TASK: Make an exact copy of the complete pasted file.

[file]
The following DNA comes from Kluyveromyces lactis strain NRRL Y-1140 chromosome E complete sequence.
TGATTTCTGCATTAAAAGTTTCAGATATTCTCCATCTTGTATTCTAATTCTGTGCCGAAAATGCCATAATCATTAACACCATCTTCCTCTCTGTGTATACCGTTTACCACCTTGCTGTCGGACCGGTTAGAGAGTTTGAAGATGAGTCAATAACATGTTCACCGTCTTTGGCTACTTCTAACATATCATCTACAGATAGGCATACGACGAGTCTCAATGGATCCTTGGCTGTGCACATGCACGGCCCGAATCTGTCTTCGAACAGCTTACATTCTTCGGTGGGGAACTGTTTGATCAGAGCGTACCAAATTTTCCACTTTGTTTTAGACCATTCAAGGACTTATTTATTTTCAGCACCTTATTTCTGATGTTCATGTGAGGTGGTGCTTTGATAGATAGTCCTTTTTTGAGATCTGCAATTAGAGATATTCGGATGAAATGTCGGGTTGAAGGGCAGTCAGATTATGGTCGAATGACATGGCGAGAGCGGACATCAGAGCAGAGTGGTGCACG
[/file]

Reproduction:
The following DNA comes from Kluyveromyces lactis strain NRRL Y-1140 chromosome E complete sequence.
TGATTTCTGCATTAAAAGTTTCAGATATTCTCCATCTTGTATTCTAATTCTGTGCCGAAAATGCCATAATCATTAACACCATCTTCCTCTCTGTGTATACCGTTTACCACCTTGCTGTCGGACCGGTTAGAGAGTTTGAAGATGAGTCAATAACATGTTCACCGTCTTTGGCTACTTCTAACATATCATCTACAGATAGGCATACGACGAGTCTCAATGGATCCTTGGCTGTGCACATGCACGGCCCGAATCTGTCTTCGAACAGCTTACATTCTTCGGTGGGGAACTGTTTGATCAGAGCGTACCAAATTTTCCACTTTGTTTTAGACCATTCAAGGACTTATTTATTTTCAGCACCTTATTTCTGATGTTCATGTGAGGTGGTGCTTTGATAGATAGTCCTTTTTTGAGATCTGCAATTAGAGATATTCGGATGAAATGTCGGGTTGAAGGGCAGTCAGATTATGGTCGAATGACATGGCGAGAGCGGACATCAGAGCAGAGTGGTGCACG